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International Union of Operating Engineers v. County of Plumas


July 2, 2009


The opinion of the court was delivered by: Garland E. Burrell, Jr. United States District Judge


The Ninth Circuit remanded this case after it decided the federal court lacks federal question jurisdiction. Respondent argued no federal question jurisdiction existed for the first time on appeal, even though Respondent argued otherwise when it contended federal question jurisdiction justified its removal of this action from state court.

The Ninth Circuit stated in the remand order since "the district court lacked subject matter jurisdiction over [Petitioner's] petition," the district court's "order compelling arbitration must therefore be vacated and the action returned to state court." Int'l Union of Operating Eng'rs v. County of Plumas, 559 F.3d 1041, 1044 (9th Cir. 2009). The Ninth Circuit also stated: "Because [Respondent] initiated this foray into federal court, the [Petitioner] requests that [it] should [be] award[ed] its fees" and that this is an issue for "the district judge [to decide since he] is in the best position to decide which party wasted the court's time, and whether fees or other sanctions should be imposed." Id. at 1045.

Following remand, the district court issued an order on April 16, 2009, which reflects that the district judge failed to carefully read the portion of the remand order addressing fees or other sanctions. Consequently, only Petitioner was provided an opportunity to "file whatever it deems [to be an] appropriate" response to this portion of the remand order. Neither party alerted the district court to this mistake.

Petitioner argues in response to the April 16 Order that it is entitled to sanctions under 28 U.S.C. § 1927, "because the [Respondent] unreasonably and vexatiously multiplied these proceedings . . ." by removing the case to federal court and "by turning a state court petition to compel public sector labor arbitration into a federal case." (Pet'rs Mot. at 2:11-13).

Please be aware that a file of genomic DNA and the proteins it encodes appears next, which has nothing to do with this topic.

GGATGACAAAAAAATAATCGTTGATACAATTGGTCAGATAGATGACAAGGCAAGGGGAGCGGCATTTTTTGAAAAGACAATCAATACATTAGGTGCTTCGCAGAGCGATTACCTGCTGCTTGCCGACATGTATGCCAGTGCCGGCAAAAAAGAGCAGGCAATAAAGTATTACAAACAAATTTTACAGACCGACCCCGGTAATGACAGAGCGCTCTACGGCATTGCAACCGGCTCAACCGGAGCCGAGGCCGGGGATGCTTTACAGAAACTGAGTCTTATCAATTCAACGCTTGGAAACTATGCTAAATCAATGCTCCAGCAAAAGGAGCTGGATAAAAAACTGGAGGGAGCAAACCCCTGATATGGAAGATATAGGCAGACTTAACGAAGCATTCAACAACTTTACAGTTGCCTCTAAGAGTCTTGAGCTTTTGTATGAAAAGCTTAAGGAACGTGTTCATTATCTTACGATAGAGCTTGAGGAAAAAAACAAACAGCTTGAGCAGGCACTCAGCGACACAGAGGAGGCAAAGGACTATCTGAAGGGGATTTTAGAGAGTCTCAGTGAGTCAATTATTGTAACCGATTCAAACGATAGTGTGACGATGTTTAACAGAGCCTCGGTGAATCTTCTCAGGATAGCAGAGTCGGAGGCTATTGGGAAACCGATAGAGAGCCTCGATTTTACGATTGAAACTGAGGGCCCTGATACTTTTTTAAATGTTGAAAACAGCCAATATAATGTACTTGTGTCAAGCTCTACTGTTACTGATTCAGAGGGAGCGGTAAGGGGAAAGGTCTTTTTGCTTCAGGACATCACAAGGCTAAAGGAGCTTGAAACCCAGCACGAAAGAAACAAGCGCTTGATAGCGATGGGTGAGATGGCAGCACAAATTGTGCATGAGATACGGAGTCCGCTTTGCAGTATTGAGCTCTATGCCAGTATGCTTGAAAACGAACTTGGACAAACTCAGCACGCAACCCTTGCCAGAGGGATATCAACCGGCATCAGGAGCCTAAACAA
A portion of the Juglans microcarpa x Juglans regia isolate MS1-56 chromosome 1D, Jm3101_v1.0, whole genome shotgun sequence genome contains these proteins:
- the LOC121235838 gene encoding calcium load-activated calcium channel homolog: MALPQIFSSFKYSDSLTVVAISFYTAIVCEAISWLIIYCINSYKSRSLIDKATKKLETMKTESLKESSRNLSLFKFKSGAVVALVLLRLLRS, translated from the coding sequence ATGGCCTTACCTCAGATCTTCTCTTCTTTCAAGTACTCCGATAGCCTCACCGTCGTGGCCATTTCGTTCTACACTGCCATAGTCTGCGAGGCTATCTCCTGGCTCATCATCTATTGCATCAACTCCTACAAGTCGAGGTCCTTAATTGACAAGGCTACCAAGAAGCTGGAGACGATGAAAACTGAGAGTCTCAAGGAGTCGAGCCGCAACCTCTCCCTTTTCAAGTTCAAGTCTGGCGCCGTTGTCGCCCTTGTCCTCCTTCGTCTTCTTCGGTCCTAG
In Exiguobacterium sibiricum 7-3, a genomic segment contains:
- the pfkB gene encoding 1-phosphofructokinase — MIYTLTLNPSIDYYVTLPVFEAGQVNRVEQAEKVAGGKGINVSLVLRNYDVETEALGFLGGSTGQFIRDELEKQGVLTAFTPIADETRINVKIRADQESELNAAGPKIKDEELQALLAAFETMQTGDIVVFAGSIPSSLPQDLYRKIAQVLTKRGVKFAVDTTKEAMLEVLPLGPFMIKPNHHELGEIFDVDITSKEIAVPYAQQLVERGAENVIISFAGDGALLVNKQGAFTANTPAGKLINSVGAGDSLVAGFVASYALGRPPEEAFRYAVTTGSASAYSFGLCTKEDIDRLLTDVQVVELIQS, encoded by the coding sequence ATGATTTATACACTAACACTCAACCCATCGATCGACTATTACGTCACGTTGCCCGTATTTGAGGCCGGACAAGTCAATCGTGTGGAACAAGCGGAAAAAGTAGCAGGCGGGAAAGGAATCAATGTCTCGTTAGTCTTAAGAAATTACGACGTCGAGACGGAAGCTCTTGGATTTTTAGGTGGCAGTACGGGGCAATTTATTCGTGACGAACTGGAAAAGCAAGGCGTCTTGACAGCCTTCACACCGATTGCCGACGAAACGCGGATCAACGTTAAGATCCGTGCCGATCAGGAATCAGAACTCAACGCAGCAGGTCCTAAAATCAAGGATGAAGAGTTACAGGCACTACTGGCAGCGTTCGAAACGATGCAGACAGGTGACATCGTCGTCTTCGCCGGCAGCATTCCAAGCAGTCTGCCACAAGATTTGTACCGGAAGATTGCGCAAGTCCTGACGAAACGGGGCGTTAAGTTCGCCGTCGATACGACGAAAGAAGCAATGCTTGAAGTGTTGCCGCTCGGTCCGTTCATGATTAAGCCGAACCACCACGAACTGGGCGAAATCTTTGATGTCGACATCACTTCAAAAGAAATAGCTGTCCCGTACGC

"The imposition of sanctions under § 1927 requires a finding of bad faith. We assess an attorney's bad faith under a subjective standard. Knowing or reckless conduct meets this standard." Pacific Harbor Capital, Inc. v. Carnival Air Lines, Inc., 210 F.3d 1112, 1118 (9th Cir. 2000)(citations and quotations omitted). Petitioner has not shown that Respondent's attorney acted with bad faith when he removed the action, nor at any other time. Respondent's attorney provides a declaration in which he declares he "did not know at the time the County removed this action that the [federal court] might lack federal question jurisdiction. (Decl. of Robert D. Swanson ("Swanson Decl.") in Opp'n to Pet'rs Mot., ¶ 16.) Further Petitioner failed to controvert Respondent's argument in its opposition brief that Petitioner "filed in the Court of Appeal a Brief for Petitioner-Appellee in which it argued that this Court did have subject matter jurisdiction ([] thus the County's removal was proper)." (Opp'n at 6; Swanson Decl. Ex. H at 8-12.) Petitioner also failed to dispute the content of the letter Respondent's attorney sent Petitioner's counsel prior to any appellate briefing in which Respondent's attorney indicated he did not become aware that federal question jurisdiction did not exist until he was preparing Respondent's opening brief for the Ninth Circuit appeal. (Opp'n at 5; Swanson Decl. Ex. G.)

Since Petitioner has not shown it is entitled to fees or a sanction under 28 USC § 1927, and no other authority has been asserted showing that either party is entitled to fees or a sanction, neither party shall recover fees or a sanction. Therefore, the order compelling arbitration is vacated and this case is remanded to the California Superior Court in and for the County of Plumas.


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